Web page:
Poplarville band staying optimistic
The Poplarville band didn’t get to participate in competitions this past semester because of COVID-19, but the musicians didn’t let the circumstances bring them down.
Band Director Ken White said his musicians kept their heads up and continued working while dealing with new protocols and restrictions.
“One thing I did like was that their (music) reading skills shot up. We were able to play more stand tunes than I normally would and I was able to throw some challenging music at them,” White said.
Not only were the musicians hard at work, but they enjoyed the challenge.
Following the early closure of schools last spring, the band knew this year would be a little different.
Dealing with a pandemic is a new experience for everyone, but White said his performers were able to stay positive and keep moving forward.
“I thought they were in great spirits. These are very mature kids and they knew because of the COVID-19 circumstances they weren’t allowed to do a lot of things, but it didn’t hold them down. I was very impressed with how their attitudes were towards everything,” White said.
Heading into the spring semester there’s still plenty of uncertainty, including whether or not the band will be able to participate in their usual concert season competition.
Not only that, but new challenges are upcoming as the band switches from outdoor rehearsals and performances to indoor events.
“We’re about to go through some trickier things. There will be a few more challenges as far as keeping everybody spread out while still getting that concert ensemble sound. We’ll try to keep a normal feel. We’ll try to do after school rehearsals as a sectional type of thing instead of having the whole band. Then we’ll be able to spread out more and work with individuals instead of the overall ensemble,” White said.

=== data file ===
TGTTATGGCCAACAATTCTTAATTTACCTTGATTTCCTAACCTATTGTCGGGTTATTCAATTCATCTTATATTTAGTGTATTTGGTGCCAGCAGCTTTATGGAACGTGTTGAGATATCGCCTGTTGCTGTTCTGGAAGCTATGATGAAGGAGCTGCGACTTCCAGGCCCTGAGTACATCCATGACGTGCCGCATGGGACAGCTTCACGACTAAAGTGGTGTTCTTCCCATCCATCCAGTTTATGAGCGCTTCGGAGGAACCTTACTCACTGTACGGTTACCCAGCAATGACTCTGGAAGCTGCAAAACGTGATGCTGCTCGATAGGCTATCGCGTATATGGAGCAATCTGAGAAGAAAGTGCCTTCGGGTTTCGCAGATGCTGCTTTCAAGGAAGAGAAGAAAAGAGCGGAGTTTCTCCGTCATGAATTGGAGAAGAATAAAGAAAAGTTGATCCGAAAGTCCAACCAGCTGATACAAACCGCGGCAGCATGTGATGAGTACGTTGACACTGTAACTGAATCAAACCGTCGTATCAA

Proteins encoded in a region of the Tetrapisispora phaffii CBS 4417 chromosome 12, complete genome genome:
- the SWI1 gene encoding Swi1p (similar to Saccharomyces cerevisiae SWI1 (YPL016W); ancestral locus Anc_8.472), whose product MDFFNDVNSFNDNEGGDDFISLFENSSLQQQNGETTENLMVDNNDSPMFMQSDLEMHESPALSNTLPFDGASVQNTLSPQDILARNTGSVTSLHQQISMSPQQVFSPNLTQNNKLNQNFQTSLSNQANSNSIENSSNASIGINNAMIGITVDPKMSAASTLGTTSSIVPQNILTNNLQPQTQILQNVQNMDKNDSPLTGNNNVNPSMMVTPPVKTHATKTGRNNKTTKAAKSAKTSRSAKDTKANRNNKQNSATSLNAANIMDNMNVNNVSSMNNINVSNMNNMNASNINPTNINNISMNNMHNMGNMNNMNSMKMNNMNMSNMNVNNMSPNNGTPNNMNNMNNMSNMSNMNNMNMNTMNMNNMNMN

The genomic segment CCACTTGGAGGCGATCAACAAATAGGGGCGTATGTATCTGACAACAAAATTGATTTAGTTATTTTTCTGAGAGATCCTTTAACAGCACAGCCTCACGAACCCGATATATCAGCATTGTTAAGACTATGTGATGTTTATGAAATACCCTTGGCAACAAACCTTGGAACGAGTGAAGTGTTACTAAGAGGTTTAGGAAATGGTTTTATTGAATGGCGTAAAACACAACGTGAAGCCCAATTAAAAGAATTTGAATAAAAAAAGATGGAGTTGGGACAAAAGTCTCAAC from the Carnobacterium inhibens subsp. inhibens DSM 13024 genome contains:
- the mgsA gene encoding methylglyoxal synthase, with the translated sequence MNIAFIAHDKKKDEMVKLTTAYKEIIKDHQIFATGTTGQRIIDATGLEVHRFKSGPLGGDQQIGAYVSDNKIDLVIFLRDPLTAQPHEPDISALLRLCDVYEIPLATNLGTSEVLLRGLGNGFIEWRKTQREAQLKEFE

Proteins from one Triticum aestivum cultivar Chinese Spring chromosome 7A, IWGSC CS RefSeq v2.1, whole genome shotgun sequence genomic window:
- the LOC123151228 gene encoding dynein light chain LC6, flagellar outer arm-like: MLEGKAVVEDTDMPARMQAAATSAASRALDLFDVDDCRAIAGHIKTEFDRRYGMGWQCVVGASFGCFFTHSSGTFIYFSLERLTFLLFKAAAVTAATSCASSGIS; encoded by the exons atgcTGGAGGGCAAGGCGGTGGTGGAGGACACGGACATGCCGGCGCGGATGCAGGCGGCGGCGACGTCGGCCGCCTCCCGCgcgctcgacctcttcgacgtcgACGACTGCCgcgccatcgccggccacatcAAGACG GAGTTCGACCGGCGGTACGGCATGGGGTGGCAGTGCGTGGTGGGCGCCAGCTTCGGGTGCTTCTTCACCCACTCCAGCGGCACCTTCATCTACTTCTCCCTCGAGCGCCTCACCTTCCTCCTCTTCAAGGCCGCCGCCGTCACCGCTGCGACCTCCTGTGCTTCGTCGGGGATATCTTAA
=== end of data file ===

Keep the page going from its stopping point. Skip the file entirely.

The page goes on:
Concert performances place an even greater emphasis on the details and nuances of specific pieces of music.
Standards and expectations are higher because the musicians won’t be outside dealing with the elements, or marching, during a performance.
Even with the increased pressure and attention to detail required, White is hoping his musicians carry the same mindset into 2021.
“I would just like them to continue with their attitudes from this past semester. I’ve never met students that have acted so professional.”
“Anything I asked of them or required them to do they did, even in a difficult situation. They could’ve said, ‘Oh we shouldn’t have to do this because of COVID-19.’ But they said they wanted to get something accomplished,” White said.